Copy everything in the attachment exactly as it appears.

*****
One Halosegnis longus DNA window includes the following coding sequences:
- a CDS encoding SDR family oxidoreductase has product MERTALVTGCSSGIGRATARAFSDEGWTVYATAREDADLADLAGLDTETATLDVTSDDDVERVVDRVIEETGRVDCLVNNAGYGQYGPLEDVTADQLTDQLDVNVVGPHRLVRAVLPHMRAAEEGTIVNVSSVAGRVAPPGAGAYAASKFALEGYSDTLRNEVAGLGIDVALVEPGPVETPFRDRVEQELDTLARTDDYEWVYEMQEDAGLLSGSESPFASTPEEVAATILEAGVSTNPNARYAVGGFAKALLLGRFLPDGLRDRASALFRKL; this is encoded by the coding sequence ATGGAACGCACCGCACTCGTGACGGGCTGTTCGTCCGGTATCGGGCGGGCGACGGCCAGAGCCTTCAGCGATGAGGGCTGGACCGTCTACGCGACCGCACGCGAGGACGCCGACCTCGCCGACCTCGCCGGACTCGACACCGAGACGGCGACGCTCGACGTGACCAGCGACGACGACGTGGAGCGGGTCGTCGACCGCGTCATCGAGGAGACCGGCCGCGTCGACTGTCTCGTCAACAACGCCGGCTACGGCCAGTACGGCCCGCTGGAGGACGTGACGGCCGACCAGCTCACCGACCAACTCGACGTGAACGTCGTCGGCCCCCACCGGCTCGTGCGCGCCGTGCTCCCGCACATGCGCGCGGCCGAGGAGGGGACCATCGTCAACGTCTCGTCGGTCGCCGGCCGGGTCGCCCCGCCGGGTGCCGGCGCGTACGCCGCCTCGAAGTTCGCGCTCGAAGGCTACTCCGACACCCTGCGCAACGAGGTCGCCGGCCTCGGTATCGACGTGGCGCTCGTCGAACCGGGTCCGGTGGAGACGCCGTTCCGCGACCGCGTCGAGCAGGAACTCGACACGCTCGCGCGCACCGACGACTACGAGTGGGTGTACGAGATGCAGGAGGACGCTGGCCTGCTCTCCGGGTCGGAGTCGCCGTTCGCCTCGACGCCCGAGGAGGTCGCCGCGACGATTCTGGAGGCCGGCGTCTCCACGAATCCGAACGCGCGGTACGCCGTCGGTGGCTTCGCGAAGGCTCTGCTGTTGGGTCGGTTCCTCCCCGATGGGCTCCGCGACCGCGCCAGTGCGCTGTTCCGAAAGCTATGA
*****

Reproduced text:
One Halosegnis longus DNA window includes the following coding sequences:
- a CDS encoding SDR family oxidoreductase has product MERTALVTGCSSGIGRATARAFSDEGWTVYATAREDADLADLAGLDTETATLDVTSDDDVERVVDRVIEETGRVDCLVNNAGYGQYGPLEDVTADQLTDQLDVNVVGPHRLVRAVLPHMRAAEEGTIVNVSSVAGRVAPPGAGAYAASKFALEGYSDTLRNEVAGLGIDVALVEPGPVETPFRDRVEQELDTLARTDDYEWVYEMQEDAGLLSGSESPFASTPEEVAATILEAGVSTNPNARYAVGGFAKALLLGRFLPDGLRDRASALFRKL; this is encoded by the coding sequence ATGGAACGCACCGCACTCGTGACGGGCTGTTCGTCCGGTATCGGGCGGGCGACGGCCAGAGCCTTCAGCGATGAGGGCTGGACCGTCTACGCGACCGCACGCGAGGACGCCGACCTCGCCGACCTCGCCGGACTCGACACCGAGACGGCGACGCTCGACGTGACCAGCGACGACGACGTGGAGCGGGTCGTCGACCGCGTCATCGAGGAGACCGGCCGCGTCGACTGTCTCGTCAACAACGCCGGCTACGGCCAGTACGGCCCGCTGGAGGACGTGACGGCCGACCAGCTCACCGACCAACTCGACGTGAACGTCGTCGGCCCCCACCGGCTCGTGCGCGCCGTGCTCCCGCACATGCGCGCGGCCGAGGAGGGGACCATCGTCAACGTCTCGTCGGTCGCCGGCCGGGTCGCCCCGCCGGGTGCCGGCGCGTACGCCGCCTCGAAGTTCGCGCTCGAAGGCTACTCCGACACCCTGCGCAACGAGGTCGCCGGCCTCGGTATCGACGTGGCGCTCGTCGAACCGGGTCCGGTGGAGACGCCGTTCCGCGACCGCGTCGAGCAGGAACTCGACACGCTCGCGCGCACCGACGACTACGAGTGGGTGTACGAGATGCAGGAGGACGCTGGCCTGCTCTCCGGGTCGGAGTCGCCGTTCGCCTCGACGCCCGAGGAGGTCGCCGCGACGATTCTGGAGGCCGGCGTCTCCACGAATCCGAACGCGCGGTACGCCGTCGGTGGCTTCGCGAAGGCTCTGCTGTTGGGTCGGTTCCTCCCCGATGGGCTCCGCGACCGCGCCAGTGCGCTGTTCCGAAAGCTATGA